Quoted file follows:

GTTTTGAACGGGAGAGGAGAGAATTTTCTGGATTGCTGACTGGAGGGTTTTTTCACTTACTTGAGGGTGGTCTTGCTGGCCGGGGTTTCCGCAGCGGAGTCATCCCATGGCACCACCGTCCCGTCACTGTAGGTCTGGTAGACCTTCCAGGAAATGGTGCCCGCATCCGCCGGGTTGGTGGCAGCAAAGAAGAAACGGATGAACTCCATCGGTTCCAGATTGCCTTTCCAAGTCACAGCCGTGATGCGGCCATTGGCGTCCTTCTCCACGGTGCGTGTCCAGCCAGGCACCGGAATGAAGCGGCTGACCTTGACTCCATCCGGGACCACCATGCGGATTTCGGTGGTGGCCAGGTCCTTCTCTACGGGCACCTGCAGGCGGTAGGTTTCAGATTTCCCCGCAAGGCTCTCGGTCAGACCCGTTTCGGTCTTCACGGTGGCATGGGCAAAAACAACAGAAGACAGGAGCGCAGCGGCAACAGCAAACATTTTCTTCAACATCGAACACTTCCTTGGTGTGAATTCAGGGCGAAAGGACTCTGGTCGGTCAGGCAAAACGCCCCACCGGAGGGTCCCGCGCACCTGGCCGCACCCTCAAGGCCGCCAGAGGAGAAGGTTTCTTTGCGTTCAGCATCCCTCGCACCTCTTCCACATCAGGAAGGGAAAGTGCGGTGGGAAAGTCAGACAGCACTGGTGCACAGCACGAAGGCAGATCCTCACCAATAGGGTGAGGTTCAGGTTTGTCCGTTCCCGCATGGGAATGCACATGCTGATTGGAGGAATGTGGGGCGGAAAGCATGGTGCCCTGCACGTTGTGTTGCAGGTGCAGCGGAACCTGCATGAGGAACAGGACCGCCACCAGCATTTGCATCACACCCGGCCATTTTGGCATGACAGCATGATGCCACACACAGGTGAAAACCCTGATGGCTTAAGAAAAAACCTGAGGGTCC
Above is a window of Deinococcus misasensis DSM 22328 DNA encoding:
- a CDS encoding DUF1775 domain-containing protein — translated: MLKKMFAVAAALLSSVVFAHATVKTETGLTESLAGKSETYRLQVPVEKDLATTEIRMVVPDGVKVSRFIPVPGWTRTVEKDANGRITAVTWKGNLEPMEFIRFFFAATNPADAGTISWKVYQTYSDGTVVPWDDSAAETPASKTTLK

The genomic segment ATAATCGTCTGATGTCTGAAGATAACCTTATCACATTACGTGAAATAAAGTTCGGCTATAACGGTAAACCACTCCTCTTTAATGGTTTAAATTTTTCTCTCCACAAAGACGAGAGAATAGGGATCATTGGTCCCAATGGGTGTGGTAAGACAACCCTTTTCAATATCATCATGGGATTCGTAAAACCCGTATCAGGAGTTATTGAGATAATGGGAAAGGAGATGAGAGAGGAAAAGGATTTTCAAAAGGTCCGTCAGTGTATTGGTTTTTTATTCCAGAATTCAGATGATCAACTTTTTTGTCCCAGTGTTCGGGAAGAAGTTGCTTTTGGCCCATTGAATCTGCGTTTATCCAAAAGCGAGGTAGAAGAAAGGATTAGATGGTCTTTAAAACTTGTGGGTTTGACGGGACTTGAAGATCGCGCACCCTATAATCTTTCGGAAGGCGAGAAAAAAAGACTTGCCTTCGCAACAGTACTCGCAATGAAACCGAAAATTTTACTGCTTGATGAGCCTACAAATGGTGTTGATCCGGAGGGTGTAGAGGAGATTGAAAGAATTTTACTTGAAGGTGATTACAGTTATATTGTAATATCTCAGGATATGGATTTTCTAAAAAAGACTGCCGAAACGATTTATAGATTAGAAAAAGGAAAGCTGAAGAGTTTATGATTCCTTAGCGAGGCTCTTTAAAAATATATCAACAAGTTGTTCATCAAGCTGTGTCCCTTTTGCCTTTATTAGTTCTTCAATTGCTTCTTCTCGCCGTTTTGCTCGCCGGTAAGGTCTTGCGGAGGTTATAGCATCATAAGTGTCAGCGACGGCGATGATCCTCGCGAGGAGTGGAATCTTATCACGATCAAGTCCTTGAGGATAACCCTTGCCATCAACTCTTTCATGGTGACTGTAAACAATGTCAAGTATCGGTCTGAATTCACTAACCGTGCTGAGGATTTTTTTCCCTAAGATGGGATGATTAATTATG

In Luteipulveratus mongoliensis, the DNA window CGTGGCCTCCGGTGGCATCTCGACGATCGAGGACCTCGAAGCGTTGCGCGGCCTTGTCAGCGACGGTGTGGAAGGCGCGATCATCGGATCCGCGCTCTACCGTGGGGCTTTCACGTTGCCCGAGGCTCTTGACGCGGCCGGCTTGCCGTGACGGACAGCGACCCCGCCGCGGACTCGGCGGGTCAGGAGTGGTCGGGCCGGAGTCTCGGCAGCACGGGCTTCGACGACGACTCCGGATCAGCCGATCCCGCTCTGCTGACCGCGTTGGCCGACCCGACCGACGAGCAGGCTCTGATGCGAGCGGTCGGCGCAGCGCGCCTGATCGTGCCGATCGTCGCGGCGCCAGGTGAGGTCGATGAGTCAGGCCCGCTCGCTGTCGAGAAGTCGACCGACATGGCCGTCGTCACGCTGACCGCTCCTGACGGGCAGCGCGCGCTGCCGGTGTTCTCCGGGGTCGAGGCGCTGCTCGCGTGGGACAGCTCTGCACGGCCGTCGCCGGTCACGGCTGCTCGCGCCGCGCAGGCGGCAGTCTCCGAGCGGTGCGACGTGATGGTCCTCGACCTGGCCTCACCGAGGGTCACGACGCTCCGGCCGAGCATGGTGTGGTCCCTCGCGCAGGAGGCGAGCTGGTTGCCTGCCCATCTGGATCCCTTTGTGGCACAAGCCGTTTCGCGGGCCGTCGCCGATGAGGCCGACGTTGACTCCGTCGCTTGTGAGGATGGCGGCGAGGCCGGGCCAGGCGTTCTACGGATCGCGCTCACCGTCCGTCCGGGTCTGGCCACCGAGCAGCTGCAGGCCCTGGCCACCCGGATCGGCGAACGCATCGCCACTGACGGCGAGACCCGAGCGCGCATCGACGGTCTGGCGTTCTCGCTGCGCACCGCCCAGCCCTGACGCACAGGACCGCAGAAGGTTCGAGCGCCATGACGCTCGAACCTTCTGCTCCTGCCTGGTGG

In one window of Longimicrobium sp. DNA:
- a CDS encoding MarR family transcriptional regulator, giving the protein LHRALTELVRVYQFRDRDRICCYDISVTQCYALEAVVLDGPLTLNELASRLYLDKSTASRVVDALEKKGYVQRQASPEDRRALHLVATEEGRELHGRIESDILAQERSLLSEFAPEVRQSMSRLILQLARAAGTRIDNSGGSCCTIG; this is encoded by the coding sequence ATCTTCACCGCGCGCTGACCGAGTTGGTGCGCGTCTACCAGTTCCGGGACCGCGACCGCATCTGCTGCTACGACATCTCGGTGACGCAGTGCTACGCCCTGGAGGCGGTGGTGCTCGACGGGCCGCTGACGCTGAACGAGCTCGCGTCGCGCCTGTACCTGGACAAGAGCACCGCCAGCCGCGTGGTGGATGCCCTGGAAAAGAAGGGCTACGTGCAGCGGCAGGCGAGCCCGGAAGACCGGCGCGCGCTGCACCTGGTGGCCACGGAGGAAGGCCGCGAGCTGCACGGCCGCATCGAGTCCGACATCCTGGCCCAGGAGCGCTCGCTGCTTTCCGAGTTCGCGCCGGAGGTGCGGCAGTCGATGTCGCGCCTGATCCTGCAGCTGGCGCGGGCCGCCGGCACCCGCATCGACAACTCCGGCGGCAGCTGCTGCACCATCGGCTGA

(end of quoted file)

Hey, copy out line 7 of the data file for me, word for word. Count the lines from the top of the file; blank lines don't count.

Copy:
- a CDS encoding MarR family transcriptional regulator, giving the protein LHRALTELVRVYQFRDRDRICCYDISVTQCYALEAVVLDGPLTLNELASRLYLDKSTASRVVDALEKKGYVQRQASPEDRRALHLVATEEGRELHGRIESDILAQERSLLSEFAPEVRQSMSRLILQLARAAGTRIDNSGGSCCTIG; this is encoded by the coding sequence ATCTTCACCGCGCGCTGACCGAGTTGGTGCGCGTCTACCAGTTCCGGGACCGCGACCGCATCTGCTGCTACGACATCTCGGTGACGCAGTGCTACGCCCTGGAGGCGGTGGTGCTCGACGGGCCGCTGACGCTGAACGAGCTCGCGTCGCGCCTGTACCTGGACAAGAGCACCGCCAGCCGCGTGGTGGATGCCCTGGAAAAGAAGGGCTACGTGCAGCGGCAGGCGAGCCCGGAAGACCGGCGCGCGCTGCACCTGGTGGCCACGGAGGAAGGCCGCGAGCTGCACGGCCGCATCGAGTCCGACATCCTGGCCCAGGAGCGCTCGCTGCTTTCCGAGTTCGCGCCGGAGGTGCGGCAGTCGATGTCGCGCCTGATCCTGCAGCTGGCGCGGGCCGCCGGCACCCGCATCGACAACTCCGGCGGCAGCTGCTGCACCATCGGCTGA